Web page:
I’m an Outdoor Enthusiast, Despite My AS
When I was first diagnosed with ankylosing spondylitis, I had no idea what that diagnosis actually meant. What sort of things could I still do with AS? What should I not do with AS? Would I have to give up some of my favorite activities and pastimes? For months, my thoughts flooded with questions, with doubts, with fear and uncertainty. I soon came to realize that only time would tell.
And days passed. And some of those days I felt mobile with only moderate pain, and other days my lower back felt like a rigid concrete block that someone was chipping away at, hitting nerve endings left and right. My symptoms would flare-up, and with time I could sense some of the warning signs. On occasion, I could attribute certain activities to flare-ups - 20 minutes on my exercise bike once caused a 3-day flare.
Over the years (early 2021 marks my five-year diagnosis anniversary), I’ve learned that living with AS means negotiating with AS, especially if I want to continue with some of the activities that I love.
Weighing the benefits and risks
Since childhood, I’ve enjoyed hiking and camping and most things that begin and end with immersion in the wilderness. I am an avid hiker and love tent camping. When my disease is well-managed, I can get out on hikes and camping excursions as long as I plan well and remain in-tuned to my pain and inflammation levels.
But I’m also realistic when it comes to my outdoor enthusiasm. Though I may glance enviously at backpackers we pass on the trail, knowing they may have just spent several days and nights unplugged along the trail, I know that can’t be me. Most days I cannot hike more than five miles, and I certainly can’t do so with a heavy load of gear strapped to my back.
I’m not a thru-hiker or a backpacker. In my opinion, that doesn’t make me any less of an outdoor enthusiast than the hiker who summits a 14er in Colorado. My hikes are shorter by design. As I hike, or while I camp, I am continuously calculating risk and reward, or comparing what I want to do to the potential consequences of my actions.
Hiking with joint pain
Low-impact exercise, such as hiking, is generally good for my back - to a certain extent. Exercise can be great for managing some of the symptoms of AS and maintaining flexibility. But there’s a fine line between beneficial exercise for AS and exercise that’s harmful or actually leads to increased pain. I know that pushing it too hard or traveling too far may leave me in pain for days, and that type of exercise is counterproductive.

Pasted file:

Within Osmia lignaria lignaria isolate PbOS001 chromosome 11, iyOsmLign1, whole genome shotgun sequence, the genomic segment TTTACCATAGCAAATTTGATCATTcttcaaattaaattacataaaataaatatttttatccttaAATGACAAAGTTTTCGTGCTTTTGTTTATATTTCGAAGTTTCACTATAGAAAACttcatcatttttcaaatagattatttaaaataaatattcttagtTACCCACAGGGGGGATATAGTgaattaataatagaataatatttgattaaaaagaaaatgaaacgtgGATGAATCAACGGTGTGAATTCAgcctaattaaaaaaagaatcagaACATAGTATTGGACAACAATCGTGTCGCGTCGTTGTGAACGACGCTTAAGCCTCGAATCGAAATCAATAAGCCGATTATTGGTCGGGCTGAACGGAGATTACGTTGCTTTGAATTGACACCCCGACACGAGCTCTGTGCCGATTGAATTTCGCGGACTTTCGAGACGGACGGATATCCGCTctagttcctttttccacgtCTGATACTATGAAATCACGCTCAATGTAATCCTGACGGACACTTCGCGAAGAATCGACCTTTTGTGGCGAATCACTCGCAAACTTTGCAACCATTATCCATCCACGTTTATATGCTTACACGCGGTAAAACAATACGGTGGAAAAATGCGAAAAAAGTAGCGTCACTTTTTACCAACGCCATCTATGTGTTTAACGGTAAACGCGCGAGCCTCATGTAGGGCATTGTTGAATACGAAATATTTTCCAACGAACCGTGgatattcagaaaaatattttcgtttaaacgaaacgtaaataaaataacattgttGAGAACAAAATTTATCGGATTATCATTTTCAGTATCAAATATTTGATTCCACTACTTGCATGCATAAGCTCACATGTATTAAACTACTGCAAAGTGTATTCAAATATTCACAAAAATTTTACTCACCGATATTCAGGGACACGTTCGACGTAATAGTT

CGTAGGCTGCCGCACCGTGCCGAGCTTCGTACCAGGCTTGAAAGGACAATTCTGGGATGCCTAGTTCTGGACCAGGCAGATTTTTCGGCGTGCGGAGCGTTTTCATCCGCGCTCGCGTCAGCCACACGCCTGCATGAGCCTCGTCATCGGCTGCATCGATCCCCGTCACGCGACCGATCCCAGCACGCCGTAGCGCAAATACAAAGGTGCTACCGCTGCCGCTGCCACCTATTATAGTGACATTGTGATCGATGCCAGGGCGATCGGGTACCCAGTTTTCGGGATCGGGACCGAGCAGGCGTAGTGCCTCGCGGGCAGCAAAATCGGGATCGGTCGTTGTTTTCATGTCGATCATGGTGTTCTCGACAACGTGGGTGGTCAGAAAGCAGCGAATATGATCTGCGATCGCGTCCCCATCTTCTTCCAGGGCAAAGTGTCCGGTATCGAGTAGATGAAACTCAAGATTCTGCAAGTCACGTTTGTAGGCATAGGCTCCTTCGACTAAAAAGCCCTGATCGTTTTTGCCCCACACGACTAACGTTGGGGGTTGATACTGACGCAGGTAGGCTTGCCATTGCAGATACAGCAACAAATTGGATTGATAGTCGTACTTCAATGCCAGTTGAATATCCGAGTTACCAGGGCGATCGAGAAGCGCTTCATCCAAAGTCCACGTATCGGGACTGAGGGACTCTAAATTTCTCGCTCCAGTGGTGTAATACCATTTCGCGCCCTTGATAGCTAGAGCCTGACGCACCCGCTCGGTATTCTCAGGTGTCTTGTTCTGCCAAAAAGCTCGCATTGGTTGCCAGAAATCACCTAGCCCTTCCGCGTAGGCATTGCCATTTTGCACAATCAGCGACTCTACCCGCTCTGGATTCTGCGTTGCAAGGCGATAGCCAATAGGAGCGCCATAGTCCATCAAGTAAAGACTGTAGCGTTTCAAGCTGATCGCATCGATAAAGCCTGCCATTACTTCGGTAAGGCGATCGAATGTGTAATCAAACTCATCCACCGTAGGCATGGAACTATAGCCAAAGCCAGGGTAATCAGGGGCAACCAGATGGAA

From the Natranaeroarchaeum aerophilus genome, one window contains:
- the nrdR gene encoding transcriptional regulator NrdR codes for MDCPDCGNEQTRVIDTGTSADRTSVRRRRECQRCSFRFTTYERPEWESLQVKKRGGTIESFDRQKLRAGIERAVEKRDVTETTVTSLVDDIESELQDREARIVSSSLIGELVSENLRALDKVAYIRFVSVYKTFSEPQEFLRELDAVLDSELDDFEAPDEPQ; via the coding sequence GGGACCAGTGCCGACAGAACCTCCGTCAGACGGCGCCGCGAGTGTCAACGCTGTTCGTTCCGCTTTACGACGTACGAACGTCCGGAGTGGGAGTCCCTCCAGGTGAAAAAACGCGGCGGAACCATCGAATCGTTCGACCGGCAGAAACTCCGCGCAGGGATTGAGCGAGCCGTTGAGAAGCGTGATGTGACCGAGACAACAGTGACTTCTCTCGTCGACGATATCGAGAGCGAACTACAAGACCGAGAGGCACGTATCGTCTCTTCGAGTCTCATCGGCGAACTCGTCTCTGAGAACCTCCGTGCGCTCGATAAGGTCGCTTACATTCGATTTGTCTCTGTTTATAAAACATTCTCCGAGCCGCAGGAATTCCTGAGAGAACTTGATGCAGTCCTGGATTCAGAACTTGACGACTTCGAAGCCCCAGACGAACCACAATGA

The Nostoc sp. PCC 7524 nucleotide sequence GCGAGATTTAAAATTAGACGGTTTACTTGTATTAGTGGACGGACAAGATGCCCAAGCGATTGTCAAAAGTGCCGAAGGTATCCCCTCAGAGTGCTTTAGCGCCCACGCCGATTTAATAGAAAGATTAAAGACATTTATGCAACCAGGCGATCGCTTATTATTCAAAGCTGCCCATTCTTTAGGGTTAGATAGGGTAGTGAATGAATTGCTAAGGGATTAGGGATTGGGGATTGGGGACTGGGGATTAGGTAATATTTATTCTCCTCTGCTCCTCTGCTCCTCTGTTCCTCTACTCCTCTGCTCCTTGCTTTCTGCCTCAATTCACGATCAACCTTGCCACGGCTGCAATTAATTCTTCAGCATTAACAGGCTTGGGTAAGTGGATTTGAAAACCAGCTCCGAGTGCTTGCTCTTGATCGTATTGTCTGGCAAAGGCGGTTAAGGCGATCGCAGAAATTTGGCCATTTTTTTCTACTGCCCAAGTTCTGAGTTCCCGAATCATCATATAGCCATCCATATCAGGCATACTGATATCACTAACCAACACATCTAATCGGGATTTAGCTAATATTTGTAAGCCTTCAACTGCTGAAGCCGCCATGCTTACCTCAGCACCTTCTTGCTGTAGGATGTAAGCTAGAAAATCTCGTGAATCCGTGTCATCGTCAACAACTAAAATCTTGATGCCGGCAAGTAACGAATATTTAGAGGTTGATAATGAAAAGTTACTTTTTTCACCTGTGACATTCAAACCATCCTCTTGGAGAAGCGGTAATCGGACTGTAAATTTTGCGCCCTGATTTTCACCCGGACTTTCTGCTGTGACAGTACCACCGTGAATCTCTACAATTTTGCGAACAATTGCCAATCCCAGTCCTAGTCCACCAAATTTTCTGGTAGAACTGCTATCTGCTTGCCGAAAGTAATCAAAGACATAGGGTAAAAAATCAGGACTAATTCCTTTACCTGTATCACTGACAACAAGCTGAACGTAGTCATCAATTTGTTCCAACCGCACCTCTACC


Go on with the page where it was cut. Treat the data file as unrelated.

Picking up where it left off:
My AS also affects my peripheral joints. The peripheral joints that are most bothersome for hiking are my hips, knees, and the joints in my feet. I often utilize topical NSAIDs before and during hikes to calm some of the pain in these joints, and on occasion strap on a cloth knee brace to help limit movement and control pain.
Tent camping with back pain
Tent camping with AS is a whole other beast because it has nothing to do with exercise and everything to do with sleep quality and the ability to get restorative sleep (I mean, is that a thing with AS anyway?). I have a fairly good-quality sleep pad, but I still sleep with it on the ground, which means I often wake with more back pain than I went to bed with.
Committing to tent camping also means committing to several days without all of the comforts and pain-relief tools I have at home. That means no recliner to resort to when all other seats don’t cut it, no heating pad, and no warm bath to soothe my aching joints.
For now, the benefits of spending time outdoors outweigh the drawbacks. I’d be lying if I said I don’t think about that day when I won’t be able to participate in the outdoor activities that I love. But for now, I’ll take what I can get, keep doing what my body allows, and try to keep those negative thoughts out of mind!
Does reading AxSpA patient stories help you in your journey?